As you read this article, engineers on campus are busy developing the next generation of prosthetics and rehabilitation tools. They will be highly interactive, allowing users to perform a broad range of normal actions, almost as if they’d never lost a limb.
USF is now on the cutting edge of technology in robotic prosthetics. Officials in the engineering department feel they’re about six months away from completing a project that will allow amputees to assimilate the proper use of their artificial limbs more efficiently.
Through virtual reality, this project is beginning to develop more sophisticated movements of new prosthetics, making them easier to use.
Working on this project is Stephanie Carey, fourth-year graduate student and Ph.D. candidate in Biomedical Engineering. She is part of the rehabilitation robotics group led by Dr. Rajiv Dubey, chair of the mechanical engineering department. This group is also working on a wheelchair-mounted robotic arm and other rehabilitation tools.
Carey described her field of research as “the compensatory motion of amputees that use myoelectric transradial prosthesis.”
In short, she is studying how to fit amputees with robotic prosthetic limbs that are controlled by the user’s muscles. Her research in prosthesis focuses on the wrist and forearm, though she said leg and knee prosthetics are also current subjects of study.
This research aims to develop a better method of the fitting of and acclimatization to a prosthetic limb. In a motion analysis laboratory, Carey said she is able to track and quantify body motions to determine how a person wearing a prosthetic limb has to move when doing common tasks. These can include drinking from a cup, opening a door, lifting a box or turning a steering wheel.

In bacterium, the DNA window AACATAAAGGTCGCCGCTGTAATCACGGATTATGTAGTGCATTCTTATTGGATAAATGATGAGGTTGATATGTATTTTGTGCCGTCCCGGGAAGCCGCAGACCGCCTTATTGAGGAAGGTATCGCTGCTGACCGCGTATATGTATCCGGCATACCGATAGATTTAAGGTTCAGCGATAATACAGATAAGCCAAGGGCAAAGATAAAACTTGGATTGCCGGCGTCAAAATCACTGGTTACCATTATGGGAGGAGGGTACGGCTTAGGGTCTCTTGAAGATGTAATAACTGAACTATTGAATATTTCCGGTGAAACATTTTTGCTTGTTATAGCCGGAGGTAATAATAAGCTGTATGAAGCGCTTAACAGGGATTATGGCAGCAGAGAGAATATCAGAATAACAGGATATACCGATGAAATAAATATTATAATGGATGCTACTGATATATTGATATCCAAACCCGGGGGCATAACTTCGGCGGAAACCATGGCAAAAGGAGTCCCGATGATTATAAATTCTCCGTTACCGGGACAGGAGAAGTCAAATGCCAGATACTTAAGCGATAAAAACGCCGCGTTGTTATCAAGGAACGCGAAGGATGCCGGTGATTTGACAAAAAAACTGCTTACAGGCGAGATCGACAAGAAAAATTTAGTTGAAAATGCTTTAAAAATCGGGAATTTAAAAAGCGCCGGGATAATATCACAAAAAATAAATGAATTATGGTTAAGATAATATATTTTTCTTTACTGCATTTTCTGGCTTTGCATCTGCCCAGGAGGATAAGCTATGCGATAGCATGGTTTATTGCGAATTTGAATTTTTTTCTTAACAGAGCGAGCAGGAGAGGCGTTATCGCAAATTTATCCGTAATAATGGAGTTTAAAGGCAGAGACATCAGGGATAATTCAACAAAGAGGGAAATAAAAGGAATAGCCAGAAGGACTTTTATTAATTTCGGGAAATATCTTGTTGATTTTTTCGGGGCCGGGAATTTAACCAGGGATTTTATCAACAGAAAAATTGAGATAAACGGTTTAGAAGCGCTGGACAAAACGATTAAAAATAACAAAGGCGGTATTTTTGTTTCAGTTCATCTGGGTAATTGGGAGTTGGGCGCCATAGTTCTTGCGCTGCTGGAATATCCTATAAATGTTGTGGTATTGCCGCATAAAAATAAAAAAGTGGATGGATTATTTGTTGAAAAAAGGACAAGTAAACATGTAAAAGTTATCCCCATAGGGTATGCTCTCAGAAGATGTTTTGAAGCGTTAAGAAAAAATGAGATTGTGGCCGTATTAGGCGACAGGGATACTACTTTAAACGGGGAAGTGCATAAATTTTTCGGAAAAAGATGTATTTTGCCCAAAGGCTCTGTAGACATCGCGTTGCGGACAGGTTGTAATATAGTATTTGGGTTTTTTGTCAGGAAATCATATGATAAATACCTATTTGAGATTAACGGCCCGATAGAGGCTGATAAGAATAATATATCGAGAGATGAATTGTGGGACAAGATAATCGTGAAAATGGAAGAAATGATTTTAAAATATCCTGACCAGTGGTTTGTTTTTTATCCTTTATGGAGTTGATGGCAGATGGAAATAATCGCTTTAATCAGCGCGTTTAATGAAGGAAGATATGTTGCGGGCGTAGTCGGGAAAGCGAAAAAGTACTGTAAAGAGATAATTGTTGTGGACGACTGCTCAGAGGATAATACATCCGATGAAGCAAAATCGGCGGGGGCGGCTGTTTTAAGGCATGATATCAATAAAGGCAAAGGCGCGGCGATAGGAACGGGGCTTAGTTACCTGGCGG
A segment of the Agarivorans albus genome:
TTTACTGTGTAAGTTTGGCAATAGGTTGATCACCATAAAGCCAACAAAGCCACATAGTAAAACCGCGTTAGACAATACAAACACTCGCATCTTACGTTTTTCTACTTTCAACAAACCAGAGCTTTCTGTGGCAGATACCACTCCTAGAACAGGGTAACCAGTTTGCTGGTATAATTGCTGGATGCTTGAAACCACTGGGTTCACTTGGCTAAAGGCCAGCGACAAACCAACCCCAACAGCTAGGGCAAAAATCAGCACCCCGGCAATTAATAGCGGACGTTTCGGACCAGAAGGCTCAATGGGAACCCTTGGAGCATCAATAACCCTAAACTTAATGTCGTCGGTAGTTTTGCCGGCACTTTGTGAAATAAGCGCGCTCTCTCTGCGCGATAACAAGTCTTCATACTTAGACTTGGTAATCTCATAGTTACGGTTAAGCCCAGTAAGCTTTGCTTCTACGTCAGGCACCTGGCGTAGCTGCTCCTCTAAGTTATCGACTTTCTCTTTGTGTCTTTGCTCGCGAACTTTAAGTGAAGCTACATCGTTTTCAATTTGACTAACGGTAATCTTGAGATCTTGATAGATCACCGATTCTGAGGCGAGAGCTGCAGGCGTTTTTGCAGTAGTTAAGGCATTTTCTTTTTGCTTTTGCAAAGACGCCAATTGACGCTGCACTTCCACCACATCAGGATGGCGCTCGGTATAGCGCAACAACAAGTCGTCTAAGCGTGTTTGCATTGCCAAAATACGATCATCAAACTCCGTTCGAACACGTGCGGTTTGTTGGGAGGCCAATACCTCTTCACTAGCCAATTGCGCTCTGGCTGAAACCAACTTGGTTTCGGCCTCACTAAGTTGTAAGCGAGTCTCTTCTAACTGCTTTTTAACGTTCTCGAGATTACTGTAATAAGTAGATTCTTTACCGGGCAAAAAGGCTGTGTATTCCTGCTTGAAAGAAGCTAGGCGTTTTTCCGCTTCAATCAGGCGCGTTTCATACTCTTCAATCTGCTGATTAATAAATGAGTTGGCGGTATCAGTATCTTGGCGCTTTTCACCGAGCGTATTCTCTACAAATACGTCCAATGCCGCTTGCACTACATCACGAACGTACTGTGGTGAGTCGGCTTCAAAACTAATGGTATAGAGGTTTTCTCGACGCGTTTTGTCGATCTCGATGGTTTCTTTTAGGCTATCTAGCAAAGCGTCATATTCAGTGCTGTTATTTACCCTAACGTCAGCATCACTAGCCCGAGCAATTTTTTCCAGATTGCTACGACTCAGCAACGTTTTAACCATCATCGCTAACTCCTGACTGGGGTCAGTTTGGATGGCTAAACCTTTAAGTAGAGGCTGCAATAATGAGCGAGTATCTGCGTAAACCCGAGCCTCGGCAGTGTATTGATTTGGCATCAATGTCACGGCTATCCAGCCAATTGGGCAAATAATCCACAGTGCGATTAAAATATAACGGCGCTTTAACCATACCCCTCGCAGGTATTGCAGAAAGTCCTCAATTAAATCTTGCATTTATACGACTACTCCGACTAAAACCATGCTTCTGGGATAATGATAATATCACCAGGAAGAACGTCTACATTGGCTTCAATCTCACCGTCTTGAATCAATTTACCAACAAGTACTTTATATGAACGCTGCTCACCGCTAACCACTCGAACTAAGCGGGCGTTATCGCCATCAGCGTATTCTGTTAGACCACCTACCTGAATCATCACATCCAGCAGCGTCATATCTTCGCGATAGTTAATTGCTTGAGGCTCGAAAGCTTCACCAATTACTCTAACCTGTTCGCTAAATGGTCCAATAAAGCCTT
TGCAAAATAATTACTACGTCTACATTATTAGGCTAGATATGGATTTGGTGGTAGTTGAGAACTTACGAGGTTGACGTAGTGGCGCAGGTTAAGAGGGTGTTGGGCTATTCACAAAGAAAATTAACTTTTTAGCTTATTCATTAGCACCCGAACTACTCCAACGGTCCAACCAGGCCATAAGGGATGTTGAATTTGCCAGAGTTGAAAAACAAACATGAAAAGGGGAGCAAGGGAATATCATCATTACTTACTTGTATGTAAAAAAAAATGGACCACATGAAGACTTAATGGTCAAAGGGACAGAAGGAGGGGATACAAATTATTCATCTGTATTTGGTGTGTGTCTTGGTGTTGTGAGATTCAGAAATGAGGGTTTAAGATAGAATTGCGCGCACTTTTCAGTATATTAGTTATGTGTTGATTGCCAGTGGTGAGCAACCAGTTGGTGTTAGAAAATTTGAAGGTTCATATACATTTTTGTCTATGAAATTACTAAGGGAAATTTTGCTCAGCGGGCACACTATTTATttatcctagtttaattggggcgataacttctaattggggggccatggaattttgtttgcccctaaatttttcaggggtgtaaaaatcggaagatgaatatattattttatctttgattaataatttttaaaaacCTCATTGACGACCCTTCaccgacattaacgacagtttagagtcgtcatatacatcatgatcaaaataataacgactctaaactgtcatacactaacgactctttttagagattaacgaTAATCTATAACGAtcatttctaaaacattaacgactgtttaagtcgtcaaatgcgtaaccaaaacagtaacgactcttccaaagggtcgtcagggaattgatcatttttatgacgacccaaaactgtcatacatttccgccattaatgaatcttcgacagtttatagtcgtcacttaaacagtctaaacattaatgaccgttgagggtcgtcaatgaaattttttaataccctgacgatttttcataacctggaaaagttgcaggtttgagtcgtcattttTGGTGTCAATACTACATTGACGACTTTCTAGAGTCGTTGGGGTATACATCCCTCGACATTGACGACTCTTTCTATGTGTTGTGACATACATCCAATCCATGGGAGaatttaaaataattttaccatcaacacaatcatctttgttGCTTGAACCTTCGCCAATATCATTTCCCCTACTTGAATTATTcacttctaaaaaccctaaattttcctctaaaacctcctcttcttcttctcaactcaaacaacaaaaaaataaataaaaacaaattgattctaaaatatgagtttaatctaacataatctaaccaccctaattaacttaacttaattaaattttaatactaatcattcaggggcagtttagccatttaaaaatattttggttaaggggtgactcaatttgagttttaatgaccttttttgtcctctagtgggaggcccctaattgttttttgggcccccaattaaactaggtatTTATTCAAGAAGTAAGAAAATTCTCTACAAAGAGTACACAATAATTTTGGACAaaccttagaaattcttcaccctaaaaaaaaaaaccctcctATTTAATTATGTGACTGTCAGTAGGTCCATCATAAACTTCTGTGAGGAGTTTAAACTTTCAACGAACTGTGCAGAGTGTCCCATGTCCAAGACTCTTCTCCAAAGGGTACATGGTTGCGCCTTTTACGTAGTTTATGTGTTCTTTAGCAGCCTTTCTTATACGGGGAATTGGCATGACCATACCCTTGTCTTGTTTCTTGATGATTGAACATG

The purpose of the test is to see how prostheses must make up for the lack of wrist and forearm movement and compensate accordingly. The resulting data will help the researchers develop a computer model of a prosthetic arm and ultimately improve its design, fitting and training process.
Computer simulations will be developed from this data to help pair patients with the prosthetic limb that works best for them, Carey said. In virtual reality simulations, the patient can be accurately fitted with a prosthesis and learn how to operate it.
One of the most problematic phases of outfitting people with a prosthetic limb is the initial fitting and use, she said. Getting used to the movement and feel of the prosthesis while controlling it to perform everyday tasks can be a complicated and difficult job.
“It’s a lot of trial and error,” Carey said.
With this new process, a patient will be subjected to less stress while recovering from the loss of a limb. In addition to reducing the time needed to learn how to maneuver the prosthetic limb, this simulation technology will reduce the potential of injury due to the lack of adaptation to the prosthesis.
Some of the future applications of this technology might include neural control of robotic limbs, similar to the study conducted by the University of Pittsburgh in which they outfitted a monkey with a child-sized robotic arm. This arm was connected to its brain by thin electrodes and the monkey was able to use it to feed itself.
The field of robotic prosthetics will most likely continue its advancement in the development of more sophisticated software for computer modeling. This synergistic approach to rehabilitation is set to have a profound impact on those who have suffered from accidents and streamline the process of patients getting back to their lives.